The Malta Independent 11 August 2022, Thursday

Editorial: EU Malta council - Playing with her cuffs

Friday, 3 February 2017, 07:48 Last update: about 7 years ago

At the last European Council, the first one she attended, UK Prime Minister Theresa May was left, according to Adam Boulton, all alone and she spent her time playing with her cuffs.

Will she do the same at the European Council that is being held today in Malta?

So many things have happened in the period between the last Council and today.


On the British side, Mrs May has now outlined what kind of Brexit she wants, a hard Brexit. She has threatened repercussions if the UK does not get what it wants or if it feels it is being punished by the EU. She has hinted she could turn Britain into the Singapore of Europe, ie an offshore jurisdiction (not that this would be easy or without repercussions). Meanwhile, in defiance of EU law, she has hinted at preliminary discussions on trade with the US even before triggering Article 50.

The upshot of Brexit is for the UK to free itself from what it perceives as EU shackles. Up till last week, Britain and May nurtured the pious hope that a free Britain could re-establish the special relationship with the US.

But that was shot to pieces when President Trump issued yet another Executive Order that shut down accepting anybody from seven Muslim countries into the US. This order was issued on the same evening, a week ago today, when Mrs May visited the White House but there is no indication she was informed about this let alone consulted.

The Britain which is freeing itself of EU shackles is now demonstrably subservient to a US led by a president who roams around the world like a bull in a china shop. Who doesn’t take advice, who doesn’t listen, who ignores the niceties of diplomacy and who intends to fully do all the outlandish propositions he mentioned in the election campaign.

With her hard Brexit, Theresa May has bound her country to this man without any hope of making him see reason, and without any alternative left for Britain.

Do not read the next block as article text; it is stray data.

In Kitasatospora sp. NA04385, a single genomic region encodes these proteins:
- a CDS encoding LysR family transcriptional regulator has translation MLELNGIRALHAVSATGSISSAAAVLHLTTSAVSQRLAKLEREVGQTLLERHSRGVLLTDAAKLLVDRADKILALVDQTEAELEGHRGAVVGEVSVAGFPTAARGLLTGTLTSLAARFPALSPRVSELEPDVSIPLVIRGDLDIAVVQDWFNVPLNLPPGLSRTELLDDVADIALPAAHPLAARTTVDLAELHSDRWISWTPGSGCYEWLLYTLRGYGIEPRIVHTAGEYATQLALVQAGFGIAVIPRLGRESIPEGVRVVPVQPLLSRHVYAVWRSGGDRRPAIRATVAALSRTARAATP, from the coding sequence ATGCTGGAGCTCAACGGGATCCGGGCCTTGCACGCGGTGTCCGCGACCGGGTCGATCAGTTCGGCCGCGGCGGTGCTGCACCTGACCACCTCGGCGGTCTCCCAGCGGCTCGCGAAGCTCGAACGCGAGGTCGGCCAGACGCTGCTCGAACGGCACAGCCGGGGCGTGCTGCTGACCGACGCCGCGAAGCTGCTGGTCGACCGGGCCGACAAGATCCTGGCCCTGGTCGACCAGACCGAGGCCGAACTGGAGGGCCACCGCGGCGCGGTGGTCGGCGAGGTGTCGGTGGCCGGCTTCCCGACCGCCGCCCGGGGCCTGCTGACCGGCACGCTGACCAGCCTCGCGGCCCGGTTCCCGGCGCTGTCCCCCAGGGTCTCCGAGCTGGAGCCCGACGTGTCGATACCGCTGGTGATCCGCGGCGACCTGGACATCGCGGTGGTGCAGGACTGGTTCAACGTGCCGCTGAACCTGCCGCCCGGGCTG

On top of that, President Trump’s programme for his country, as outlined in his Inauguration Speech, is unashamedly protectionist. It is true Trump is all for undermining the EU, destroying the euro, helping other countries to split away from the EU. Which will no doubt further endear Mrs May with the other EU leaders today.

Today’s summit, in other words, could easily turn into a Britain-bashing session, in her presence or behind her back.

At least, either out of design or by accident, Britain has not so far taken the anti-immigrant rhetoric to the dramatic tones of Trump’s Executive Order and started holding people at airports. Yet both Britain’s and the US’s anti-immigrant move stem from the same root – a perception that migrants mean trouble, mean instability, mean a threat to the nation.

Yet today’s multicultural Britain and even more so today’s multicultural America have become great because of their multiculturalism, not in spite of it.

In the coming weeks, as Brexit draws near, we will see an exodus of able and trained persons and companies, banks included who are already relocating to different cities in Europe. Many Britons who voted for Brexit think it will mean the last of Polish builders and Romanian workers but it will also mean the exit of so many French, etc who people the financial services sector.

Then, when Britain will have built up a wall around itself similar to the wall Trump has in mind for the Mexican border, it will find itself completely isolated and with the only ally on the other side of the sea and in the hands of a person who has shown himself insensitive to those who he should have cultivated as allies and friends.


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